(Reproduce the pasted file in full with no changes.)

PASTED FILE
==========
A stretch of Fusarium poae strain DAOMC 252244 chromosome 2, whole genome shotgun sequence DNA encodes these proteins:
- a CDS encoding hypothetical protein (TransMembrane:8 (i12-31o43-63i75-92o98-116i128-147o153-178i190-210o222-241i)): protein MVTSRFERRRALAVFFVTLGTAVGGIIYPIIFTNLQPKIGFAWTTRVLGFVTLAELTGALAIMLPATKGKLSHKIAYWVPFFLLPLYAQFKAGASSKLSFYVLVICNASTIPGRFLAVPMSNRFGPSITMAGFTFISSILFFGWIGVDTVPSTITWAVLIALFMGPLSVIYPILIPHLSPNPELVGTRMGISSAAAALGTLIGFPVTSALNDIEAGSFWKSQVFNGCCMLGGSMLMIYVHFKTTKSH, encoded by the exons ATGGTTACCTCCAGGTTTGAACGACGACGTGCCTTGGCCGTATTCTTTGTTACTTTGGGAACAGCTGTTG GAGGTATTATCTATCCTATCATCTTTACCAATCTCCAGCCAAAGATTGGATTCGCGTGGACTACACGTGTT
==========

A stretch of Fusarium poae strain DAOMC 252244 chromosome 2, whole genome shotgun sequence DNA encodes these proteins:
- a CDS encoding hypothetical protein (TransMembrane:8 (i12-31o43-63i75-92o98-116i128-147o153-178i190-210o222-241i)): protein MVTSRFERRRALAVFFVTLGTAVGGIIYPIIFTNLQPKIGFAWTTRVLGFVTLAELTGALAIMLPATKGKLSHKIAYWVPFFLLPLYAQFKAGASSKLSFYVLVICNASTIPGRFLAVPMSNRFGPSITMAGFTFISSILFFGWIGVDTVPSTITWAVLIALFMGPLSVIYPILIPHLSPNPELVGTRMGISSAAAALGTLIGFPVTSALNDIEAGSFWKSQVFNGCCMLGGSMLMIYVHFKTTKSH, encoded by the exons ATGGTTACCTCCAGGTTTGAACGACGACGTGCCTTGGCCGTATTCTTTGTTACTTTGGGAACAGCTGTTG GAGGTATTATCTATCCTATCATCTTTACCAATCTCCAGCCAAAGATTGGATTCGCGTGGACTACACGTGTT